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I have .Net 3.5 SP1 with developement done in WPF.

Whenver I run my WPF application I see a process named "PresentationFontCache" appears in my Process List (on Task Manager). The process, though appears harmless, actually resides in the memory even after the WPF application is closed. What is this process actually? What does it do?

So when I try to check the memory usage (by executing and closing the application numerous times) the process gives a feel that some memory is still in use. also I have observed that this process can turn nastily resource hungry (30% CPU usage and/or 100 MB memory usage under certain conditions!!!).

I located the windows service, named "Windows Presentation Foundation Font Cache 3.0.0.0", which is probably responsible for generating this process. This service claims that it optimizes performance of WPF applications by caching commonly used font data. WPF applications will start this service if it is not already running. It can be disabled, though doing so will degrade the performance of WPF applications..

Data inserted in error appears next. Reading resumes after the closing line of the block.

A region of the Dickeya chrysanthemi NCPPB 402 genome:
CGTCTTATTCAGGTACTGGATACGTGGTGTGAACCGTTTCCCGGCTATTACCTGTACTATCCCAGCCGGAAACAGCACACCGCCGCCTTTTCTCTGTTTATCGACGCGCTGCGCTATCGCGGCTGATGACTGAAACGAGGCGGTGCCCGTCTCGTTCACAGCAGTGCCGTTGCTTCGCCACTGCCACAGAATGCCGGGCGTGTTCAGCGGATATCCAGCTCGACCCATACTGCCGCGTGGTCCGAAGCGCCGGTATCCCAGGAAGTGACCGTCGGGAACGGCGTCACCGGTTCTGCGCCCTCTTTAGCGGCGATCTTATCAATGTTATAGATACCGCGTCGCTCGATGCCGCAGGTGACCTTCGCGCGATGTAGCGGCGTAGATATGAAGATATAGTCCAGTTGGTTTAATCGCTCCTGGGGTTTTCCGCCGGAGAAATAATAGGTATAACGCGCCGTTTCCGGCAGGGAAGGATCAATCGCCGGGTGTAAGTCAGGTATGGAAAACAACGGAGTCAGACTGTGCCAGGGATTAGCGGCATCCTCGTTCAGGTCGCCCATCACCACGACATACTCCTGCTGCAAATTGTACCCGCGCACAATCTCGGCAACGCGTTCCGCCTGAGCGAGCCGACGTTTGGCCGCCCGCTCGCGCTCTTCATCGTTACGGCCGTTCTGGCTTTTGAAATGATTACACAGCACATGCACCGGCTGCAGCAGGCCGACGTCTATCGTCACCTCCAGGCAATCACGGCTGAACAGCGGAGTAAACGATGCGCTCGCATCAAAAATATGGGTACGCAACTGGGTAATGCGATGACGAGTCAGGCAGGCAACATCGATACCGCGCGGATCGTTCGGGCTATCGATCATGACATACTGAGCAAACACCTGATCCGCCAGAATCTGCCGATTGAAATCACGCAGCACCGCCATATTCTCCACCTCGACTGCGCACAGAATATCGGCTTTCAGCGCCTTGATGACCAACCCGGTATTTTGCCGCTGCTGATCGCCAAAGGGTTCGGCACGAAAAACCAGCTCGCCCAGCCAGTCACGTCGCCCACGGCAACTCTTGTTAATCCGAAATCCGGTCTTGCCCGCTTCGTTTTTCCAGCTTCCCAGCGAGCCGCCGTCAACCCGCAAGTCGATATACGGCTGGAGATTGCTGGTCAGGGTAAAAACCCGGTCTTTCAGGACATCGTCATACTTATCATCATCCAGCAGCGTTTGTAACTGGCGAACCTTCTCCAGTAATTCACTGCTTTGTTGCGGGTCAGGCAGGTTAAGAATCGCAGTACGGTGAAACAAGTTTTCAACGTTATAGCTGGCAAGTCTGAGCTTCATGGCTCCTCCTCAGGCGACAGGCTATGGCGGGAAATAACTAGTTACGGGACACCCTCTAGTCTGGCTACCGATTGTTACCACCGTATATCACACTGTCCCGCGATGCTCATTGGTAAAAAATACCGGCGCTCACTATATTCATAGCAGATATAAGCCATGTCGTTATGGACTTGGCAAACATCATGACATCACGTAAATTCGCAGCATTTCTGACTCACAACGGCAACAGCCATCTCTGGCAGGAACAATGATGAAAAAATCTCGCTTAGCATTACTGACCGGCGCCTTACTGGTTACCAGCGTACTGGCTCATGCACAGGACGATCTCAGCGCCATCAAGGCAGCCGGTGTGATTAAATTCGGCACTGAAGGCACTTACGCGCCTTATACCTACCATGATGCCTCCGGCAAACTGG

But then why doesnt the windows service itself close the process after the WPF application is closed.

Or is it that this services actually caches the font information used for any WPF apps collectively so that next time any of the similar apps, when rerun, will use the cache without regenrating the fonts for the application? If so isnt that a type of data which cannot be garbage collected? Isnt that a probable cause leading to memory leak?

Please elight me.

Thx Vinit.

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1 Answer 1

This service is designed to improve the performance of WPF applications and increase the amount of shared resources between WPF programs (or different instances of the same program). The source is available for it as part of the Reference Source Code Center, and some more information on WPF application performance in general can be found here.

There are isolated instances of where this service causes a problem, but for what it's doing I don't think that occasional CPU spikes and 100mb memory usage are problematic.

You can safely disable the service if you believe it is taking up too many resources, but you're better off profiling / measuring what effect that has on your application.

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